How to Solve a Too-Much-Data Crisis
We Invented a New Data Format so You Don’t Have To
It’s crazy to think about, but today while an estimated 33% of data holds potential value, only one half of one percent of data is actually analyzed… It’s not because we don’t want to use all of our data, but instead, it’s because current technologies have literal physical limitations (compute power, pipeline flows, etc.). For decades, we’ve been taught to collect and store data, and technologies have become quite adept at data storage. However, we haven’t seen a similar level of innovation around taking that data and making it model-ready—a crucial step to realizing the value of data.
Not all applications need access to massive amounts of data in real time, but some of the most exciting uses of data are happening with AI and ML projects, which are more and more often stifled not by data engineers’ abilities, but by the physical limitations of data access. The founding team at Molecula lived this experience.
Too Much Data
Our previous company was a customer data platform serving the biggest names in sports, media, and entertainment. Every time we signed a new customer, we needed to ingest data about hundreds of millions of fans with hundreds of millions of attributes (think social graphs, behavioral graphs, in-arena WiFi data, etc. from hundreds of different data sources). It was our job to make all of this data instantly accessible with real-time joining and querying so that departments across our clients’ organization would be able to make decisions on the same, most up-to-date data.
As the datasets grew larger, it became apparent the existing systems couldn’t support the amount of data we needed to access with the low latency query times we required. We had huge Cassandra and Elasticsearch clusters, and our most important queries were taking longer and longer. We began to explore pre-processing, pre-aggregating, and all of the “things that you do” to attempt to make bigger data faster. However, we found the tradeoff was losing our ability to deliver the ad hoc query results on up-to-the-second data, which was not negotiable for our business.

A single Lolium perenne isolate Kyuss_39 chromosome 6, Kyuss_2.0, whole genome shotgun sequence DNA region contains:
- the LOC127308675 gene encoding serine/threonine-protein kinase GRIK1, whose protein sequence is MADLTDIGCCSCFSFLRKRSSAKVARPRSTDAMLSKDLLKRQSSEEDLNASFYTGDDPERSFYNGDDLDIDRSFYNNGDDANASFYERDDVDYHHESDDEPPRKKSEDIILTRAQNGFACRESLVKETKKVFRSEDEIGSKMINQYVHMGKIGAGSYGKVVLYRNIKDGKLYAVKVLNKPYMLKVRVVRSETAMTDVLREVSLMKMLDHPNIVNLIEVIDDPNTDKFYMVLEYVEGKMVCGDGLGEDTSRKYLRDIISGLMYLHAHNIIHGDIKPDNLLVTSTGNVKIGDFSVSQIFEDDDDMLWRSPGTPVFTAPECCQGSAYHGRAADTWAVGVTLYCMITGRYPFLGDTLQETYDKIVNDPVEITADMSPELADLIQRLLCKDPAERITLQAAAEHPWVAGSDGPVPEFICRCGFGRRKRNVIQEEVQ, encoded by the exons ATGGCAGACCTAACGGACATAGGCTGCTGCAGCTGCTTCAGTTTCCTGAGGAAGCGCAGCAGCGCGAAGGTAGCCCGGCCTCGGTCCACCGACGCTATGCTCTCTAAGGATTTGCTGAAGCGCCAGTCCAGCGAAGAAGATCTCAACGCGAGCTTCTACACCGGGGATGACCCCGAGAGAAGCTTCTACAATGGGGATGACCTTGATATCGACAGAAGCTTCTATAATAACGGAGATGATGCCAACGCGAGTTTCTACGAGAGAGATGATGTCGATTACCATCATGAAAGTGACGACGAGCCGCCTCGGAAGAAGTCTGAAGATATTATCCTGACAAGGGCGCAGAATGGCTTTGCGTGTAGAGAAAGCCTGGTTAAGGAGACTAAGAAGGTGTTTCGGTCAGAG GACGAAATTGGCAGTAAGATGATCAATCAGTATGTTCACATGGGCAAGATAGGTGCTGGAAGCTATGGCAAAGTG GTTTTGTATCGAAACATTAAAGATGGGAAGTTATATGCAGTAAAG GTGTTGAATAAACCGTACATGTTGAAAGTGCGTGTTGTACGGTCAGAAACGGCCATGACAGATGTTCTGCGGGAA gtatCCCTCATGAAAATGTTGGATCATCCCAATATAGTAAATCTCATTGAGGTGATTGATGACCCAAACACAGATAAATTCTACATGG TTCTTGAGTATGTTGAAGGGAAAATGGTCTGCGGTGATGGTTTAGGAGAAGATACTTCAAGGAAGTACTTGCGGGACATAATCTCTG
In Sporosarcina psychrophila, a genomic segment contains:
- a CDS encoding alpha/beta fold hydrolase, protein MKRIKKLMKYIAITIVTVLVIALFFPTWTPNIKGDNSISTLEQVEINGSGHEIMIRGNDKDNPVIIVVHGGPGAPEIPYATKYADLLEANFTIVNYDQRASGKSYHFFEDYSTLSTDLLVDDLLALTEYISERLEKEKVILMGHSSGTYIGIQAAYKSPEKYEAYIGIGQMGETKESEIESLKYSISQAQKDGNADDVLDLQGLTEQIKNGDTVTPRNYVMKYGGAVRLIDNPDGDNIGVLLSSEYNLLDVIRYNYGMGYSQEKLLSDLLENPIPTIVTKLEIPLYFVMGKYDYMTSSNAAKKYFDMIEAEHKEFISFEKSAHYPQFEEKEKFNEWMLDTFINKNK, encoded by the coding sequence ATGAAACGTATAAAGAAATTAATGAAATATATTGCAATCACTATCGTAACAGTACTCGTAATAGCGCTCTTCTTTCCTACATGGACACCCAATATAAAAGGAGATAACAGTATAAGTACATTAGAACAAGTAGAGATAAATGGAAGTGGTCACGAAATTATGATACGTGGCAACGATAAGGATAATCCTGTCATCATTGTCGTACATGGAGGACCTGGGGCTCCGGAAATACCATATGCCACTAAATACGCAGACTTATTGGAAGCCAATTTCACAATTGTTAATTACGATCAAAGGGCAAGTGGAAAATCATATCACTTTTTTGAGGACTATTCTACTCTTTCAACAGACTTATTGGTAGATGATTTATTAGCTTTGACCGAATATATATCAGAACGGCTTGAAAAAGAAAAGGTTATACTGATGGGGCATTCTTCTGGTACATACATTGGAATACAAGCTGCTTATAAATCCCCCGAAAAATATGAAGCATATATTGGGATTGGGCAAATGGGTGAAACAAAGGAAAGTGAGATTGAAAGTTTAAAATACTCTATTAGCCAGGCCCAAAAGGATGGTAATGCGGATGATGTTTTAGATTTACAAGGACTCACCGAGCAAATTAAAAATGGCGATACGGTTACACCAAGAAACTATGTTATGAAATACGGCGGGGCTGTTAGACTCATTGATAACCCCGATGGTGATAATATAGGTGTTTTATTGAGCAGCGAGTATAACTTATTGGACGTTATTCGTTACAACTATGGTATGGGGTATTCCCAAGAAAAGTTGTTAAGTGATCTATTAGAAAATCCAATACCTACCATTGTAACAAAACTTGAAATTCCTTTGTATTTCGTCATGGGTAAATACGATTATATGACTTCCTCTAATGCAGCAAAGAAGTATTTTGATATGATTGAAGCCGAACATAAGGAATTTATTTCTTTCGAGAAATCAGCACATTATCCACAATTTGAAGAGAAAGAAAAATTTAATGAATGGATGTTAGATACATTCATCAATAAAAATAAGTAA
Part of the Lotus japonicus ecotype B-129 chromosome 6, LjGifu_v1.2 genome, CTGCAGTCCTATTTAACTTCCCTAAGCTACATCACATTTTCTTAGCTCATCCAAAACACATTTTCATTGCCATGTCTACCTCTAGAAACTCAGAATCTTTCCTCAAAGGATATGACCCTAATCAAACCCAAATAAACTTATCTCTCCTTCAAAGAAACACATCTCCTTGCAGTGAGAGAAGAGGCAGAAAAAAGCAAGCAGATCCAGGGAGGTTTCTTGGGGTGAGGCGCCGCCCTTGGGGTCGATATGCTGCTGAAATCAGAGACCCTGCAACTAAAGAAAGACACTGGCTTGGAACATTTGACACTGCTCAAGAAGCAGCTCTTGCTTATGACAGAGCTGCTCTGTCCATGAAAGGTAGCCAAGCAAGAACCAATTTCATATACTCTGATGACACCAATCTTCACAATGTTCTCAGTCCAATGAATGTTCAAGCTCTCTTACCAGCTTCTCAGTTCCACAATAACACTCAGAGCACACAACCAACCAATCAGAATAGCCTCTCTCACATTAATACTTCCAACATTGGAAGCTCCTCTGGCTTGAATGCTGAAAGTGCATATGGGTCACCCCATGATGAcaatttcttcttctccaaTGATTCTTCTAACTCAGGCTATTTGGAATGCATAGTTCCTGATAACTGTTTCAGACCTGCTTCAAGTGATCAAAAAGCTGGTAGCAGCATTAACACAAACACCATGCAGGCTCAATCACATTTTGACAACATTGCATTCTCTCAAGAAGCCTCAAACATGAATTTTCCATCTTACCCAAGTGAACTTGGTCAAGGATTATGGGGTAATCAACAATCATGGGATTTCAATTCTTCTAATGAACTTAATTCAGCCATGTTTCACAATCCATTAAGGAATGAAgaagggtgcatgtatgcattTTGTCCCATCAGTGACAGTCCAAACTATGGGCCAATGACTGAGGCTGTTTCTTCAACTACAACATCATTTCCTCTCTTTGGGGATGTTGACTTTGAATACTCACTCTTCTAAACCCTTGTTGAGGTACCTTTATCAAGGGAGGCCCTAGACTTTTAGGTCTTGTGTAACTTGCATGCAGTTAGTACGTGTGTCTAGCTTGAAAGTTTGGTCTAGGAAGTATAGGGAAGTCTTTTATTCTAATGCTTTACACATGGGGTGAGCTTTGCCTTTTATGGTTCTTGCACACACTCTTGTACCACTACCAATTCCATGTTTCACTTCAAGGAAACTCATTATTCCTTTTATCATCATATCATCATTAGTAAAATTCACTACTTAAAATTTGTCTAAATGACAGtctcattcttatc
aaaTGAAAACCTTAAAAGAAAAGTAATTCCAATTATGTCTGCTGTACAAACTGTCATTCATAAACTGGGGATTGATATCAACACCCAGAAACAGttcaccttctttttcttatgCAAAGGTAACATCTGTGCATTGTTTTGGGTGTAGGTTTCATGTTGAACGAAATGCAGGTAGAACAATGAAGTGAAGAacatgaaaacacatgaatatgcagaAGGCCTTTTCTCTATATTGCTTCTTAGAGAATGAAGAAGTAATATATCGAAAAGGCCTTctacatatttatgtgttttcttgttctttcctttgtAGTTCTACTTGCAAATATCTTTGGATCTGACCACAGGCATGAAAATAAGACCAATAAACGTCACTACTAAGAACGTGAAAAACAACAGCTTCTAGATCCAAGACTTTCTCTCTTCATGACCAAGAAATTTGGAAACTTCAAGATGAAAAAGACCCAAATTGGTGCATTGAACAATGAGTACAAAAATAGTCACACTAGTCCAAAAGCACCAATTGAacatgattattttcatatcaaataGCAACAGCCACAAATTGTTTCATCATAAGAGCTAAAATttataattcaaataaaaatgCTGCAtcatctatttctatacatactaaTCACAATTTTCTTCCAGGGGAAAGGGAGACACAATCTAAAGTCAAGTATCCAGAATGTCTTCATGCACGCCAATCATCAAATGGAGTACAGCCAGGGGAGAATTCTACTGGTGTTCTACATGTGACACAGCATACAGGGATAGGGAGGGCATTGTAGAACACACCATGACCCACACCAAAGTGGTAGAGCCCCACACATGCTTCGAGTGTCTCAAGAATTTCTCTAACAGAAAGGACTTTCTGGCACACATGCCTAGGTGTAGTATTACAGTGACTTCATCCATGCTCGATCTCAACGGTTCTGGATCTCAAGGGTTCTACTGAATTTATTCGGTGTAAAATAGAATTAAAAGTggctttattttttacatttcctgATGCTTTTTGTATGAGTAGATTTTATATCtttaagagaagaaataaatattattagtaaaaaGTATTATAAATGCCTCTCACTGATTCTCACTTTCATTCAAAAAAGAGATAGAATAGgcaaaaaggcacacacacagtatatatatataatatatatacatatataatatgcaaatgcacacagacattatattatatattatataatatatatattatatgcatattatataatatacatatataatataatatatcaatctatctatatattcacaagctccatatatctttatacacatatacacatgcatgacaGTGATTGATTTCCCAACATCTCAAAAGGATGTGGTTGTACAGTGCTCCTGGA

A Purpose-Built Feature Storage Platform is Born
A couple of our engineers, inspired by their backgrounds in stock market blackbox trading systems, had a “crazy” idea to use feature extraction to dimensionally reduce the data we were ingesting. They recognized that if we could losslessly reduce the data—and we could do it fast enough—it would impact every aspect of the data and ML stack. Without many alternatives on the table, management approved the new approach, and the engineers went to work.
They devised a way to automatically extract features from data at its source into a machine-ready format so that data was instantly and continuously readable by machines. Since the new format was so small, it could travel fast enough to deliver query results without pre-processing. We weren’t too concerned with classifying or naming it at the time, but this is what came to be known as FeatureBase.
So Good, We Didn’t Believe It
We put it up against our massive clusters of Elasticsearch servers, and our initial reaction was “this is broken, it didn’t register.” We continued to test, and the results were so fast that we couldn’t believe it was working properly—our trace was down to milliseconds. Once we proved to ourselves that these two servers using our newly-engineered data format were completing the same query in milliseconds that 40-50 Elasticsearch servers were taking 10-20 seconds to run, we realized that we had stumbled onto something truly unique and potentially groundbreaking.
Automatic Features for Everyone
After making some adjustments so that our feature extraction and storage platform could be implemented as an overlay to virtually any existing infrastructure, we launched the technology under the name Pilosa as an open source project. Today, we are focused on making Molecula the absolute best enterprise product for extracting value from data. We do this through both an on-prem and fully-managed, purpose-built feature storage solution called FeatureBase.
As a company born into the rapidly-evolving ML world, we are constantly working to improve our product while also getting the word out to other like-minded data engineers, systems architects, software engineers, ML engineers, or any other roles responsible for creating and delivering big data products who can benefit from our “crazy” (or maybe desperate) times where we had to have instant access to massive data without compromise. If this is a story you can relate to, we would love to chat about new approaches to solving the “too-much-data” problem. Schedule a demo here.